Alic Brock’s practice is an irreverent but loving interrogation of painting as it stands at the crossroads of technological innovation. Through his medium-to-large scale, photorealist paintings, the Atlanta-based artist transmutes the sensibilities of today’s digital life—it’s over-stimulation, its obsession with celebrity—while underscoring its inherent superficiality and strangeness. “Your brain does interesting things when it’s confronted by something that might appear to be about new technologies but has the physicality of something that has been around for a long time,” says Brock (b. 1992 Dayton, Ohio) of his paintings. “And I’m really interested in how those two things can live side-by-side, a digital image and a painting.”
Brock’s subject matter has generally featured sports legends (Labron James, Michael Jordan, Muhammed Ali) and pop stars (Elvis Presley, Billie Eilish, Andy Warhol), which he sees as references to his childhood, when he idolized such figures and drew them incessantly. But they’re also designed to reference social media, where their images have become so ubiquitous, and so exhausted by incessant screen time, that they’ve become little more than images without any real referent to speak of. Thus, Brock paints them as images rather than people; as digital depictions that convey the artifacts of digital software and the effect of cutting and pasting. What’s more, they barely fit into the confines of the canvas, which forces the viewer to consider the edge of the frame much like a photograph. “Being boxed in is also a reference to my childhood,” adds Brock. “Me and my brother always felt boxed in. We were always dreaming of escaping as soon as we could.”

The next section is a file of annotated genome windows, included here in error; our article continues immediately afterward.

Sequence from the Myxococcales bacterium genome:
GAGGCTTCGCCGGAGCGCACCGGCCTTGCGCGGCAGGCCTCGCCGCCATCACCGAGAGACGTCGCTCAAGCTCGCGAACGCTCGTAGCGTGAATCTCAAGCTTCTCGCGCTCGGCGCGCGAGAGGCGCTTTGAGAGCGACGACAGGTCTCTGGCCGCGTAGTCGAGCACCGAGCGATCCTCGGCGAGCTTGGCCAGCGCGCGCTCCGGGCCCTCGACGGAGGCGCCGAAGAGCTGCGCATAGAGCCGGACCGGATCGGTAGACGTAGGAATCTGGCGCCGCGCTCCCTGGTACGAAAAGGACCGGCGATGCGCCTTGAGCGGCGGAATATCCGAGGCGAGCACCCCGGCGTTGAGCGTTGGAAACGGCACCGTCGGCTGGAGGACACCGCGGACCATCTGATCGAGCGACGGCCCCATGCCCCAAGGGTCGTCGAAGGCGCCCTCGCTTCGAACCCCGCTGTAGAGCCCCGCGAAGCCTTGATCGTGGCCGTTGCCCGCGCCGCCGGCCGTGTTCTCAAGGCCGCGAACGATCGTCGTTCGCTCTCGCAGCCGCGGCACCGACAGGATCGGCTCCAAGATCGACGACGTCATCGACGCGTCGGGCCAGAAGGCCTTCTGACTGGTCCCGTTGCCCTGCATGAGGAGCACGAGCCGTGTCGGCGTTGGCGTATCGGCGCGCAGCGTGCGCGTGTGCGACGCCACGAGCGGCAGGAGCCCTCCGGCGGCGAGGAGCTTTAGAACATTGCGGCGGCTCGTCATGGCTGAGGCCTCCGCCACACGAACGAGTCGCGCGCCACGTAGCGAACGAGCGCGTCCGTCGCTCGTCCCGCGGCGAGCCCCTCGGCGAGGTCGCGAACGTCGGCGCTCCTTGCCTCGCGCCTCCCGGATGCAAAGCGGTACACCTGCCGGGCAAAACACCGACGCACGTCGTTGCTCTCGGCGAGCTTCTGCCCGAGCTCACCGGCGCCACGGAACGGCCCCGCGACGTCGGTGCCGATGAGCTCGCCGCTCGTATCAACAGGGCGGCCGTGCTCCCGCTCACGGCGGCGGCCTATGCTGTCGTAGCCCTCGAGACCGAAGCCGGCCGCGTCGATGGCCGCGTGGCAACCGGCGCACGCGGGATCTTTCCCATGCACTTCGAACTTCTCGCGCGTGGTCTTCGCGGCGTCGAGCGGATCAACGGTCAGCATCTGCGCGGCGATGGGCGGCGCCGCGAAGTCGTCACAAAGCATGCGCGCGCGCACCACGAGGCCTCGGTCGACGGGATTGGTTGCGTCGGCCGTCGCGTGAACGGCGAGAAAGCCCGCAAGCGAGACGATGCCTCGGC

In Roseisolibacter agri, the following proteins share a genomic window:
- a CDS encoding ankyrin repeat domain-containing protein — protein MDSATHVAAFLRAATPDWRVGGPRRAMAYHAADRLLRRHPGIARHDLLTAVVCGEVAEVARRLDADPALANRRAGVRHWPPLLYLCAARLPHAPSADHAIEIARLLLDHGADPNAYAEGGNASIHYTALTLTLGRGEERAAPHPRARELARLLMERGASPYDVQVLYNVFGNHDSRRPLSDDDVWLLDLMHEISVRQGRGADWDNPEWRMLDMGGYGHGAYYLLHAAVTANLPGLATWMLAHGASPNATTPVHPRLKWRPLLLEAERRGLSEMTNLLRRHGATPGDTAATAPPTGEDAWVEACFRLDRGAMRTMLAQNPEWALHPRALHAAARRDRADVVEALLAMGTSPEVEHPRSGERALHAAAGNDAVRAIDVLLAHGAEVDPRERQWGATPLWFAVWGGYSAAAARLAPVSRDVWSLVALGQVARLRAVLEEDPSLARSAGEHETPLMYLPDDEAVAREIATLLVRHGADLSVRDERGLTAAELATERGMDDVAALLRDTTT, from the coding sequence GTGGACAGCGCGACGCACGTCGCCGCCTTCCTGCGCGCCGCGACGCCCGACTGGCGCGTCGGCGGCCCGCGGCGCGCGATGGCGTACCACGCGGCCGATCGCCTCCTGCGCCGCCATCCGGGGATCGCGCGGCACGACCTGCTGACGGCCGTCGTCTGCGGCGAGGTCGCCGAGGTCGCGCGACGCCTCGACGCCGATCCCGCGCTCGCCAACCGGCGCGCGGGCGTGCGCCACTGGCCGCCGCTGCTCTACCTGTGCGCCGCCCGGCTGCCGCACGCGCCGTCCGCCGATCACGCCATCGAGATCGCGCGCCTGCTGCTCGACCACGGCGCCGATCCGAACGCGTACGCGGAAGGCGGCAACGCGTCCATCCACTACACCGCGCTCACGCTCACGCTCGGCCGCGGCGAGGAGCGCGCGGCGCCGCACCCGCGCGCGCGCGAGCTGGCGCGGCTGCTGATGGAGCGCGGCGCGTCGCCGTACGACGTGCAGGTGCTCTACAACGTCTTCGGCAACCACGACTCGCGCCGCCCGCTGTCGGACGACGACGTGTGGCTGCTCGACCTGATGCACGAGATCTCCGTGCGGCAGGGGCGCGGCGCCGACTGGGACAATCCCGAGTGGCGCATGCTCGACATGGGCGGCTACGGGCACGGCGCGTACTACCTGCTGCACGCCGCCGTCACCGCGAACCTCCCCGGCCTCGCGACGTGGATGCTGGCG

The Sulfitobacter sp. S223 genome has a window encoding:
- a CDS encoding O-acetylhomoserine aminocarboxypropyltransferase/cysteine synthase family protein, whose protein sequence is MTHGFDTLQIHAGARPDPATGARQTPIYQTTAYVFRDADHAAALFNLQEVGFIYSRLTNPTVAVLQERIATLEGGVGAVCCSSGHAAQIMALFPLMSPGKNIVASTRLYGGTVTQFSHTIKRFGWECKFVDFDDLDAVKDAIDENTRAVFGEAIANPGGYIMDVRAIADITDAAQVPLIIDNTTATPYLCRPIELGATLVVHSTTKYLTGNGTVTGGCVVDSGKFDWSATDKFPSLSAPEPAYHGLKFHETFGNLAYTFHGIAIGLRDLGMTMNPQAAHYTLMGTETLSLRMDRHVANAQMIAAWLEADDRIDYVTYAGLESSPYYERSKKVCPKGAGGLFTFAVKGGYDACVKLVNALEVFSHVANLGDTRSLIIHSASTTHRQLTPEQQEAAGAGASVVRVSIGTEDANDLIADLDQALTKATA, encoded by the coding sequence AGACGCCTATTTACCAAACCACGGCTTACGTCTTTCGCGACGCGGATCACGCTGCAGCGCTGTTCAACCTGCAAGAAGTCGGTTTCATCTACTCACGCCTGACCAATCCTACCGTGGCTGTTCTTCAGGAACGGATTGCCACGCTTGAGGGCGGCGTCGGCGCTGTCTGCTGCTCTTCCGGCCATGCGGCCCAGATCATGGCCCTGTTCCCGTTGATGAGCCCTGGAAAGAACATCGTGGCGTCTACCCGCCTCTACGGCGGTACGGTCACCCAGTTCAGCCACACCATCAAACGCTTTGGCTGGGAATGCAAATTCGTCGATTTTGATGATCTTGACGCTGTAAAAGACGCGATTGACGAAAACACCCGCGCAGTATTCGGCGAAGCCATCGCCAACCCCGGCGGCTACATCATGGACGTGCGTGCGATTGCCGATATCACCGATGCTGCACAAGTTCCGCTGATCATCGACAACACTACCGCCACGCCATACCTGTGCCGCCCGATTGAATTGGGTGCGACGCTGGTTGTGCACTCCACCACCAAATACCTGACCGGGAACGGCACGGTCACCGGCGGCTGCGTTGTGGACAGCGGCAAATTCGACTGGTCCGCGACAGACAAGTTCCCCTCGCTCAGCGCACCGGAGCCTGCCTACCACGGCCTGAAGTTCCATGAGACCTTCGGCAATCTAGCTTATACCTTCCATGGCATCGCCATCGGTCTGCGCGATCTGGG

That same idea courses through the works in Cadillac Jack, albeit with even more emotional punch. Cadillac Jack was the name of well-known sports bar and grill in Dayton that he and his family used to frequent, and the nine paintings in the exhibition are dedicated to his mother, Pamela, who passed away last year at the youthful age of 64. Several were made specifically for her (i.e. the works entitled For Pamela) and feature roses and pearls, which were two of her favorite things. Others were inspired by the conflicting feelings he has toward his early years in Dayton and growing up in a household that often attempted to convey conservatism, but was in truth anything but. The black leather in the painting The Jacket (2022) for instance, not only reflects his memories of both, the bikers and the bars that his parents used to go to, but his mother’s continual search for escapism. Similarly, the sexual couplings depicted in Palm Beach Tan 1 & 2 (2022) reflect both, his discovery of Hustler magazines hidden in his dad’s garage, and the revelation that his parents had another, unspoken side to themselves. “When my mother passed it was really like a goodbye to my hometown,” he says. “I will go back there time to time, but it’s over now. And I feel that these works are kind of trying to deal with that.”
Cadillac Jack is Brock’s second exhibition at the gallery. Previously, he showed at the Cabin in Los Angeles.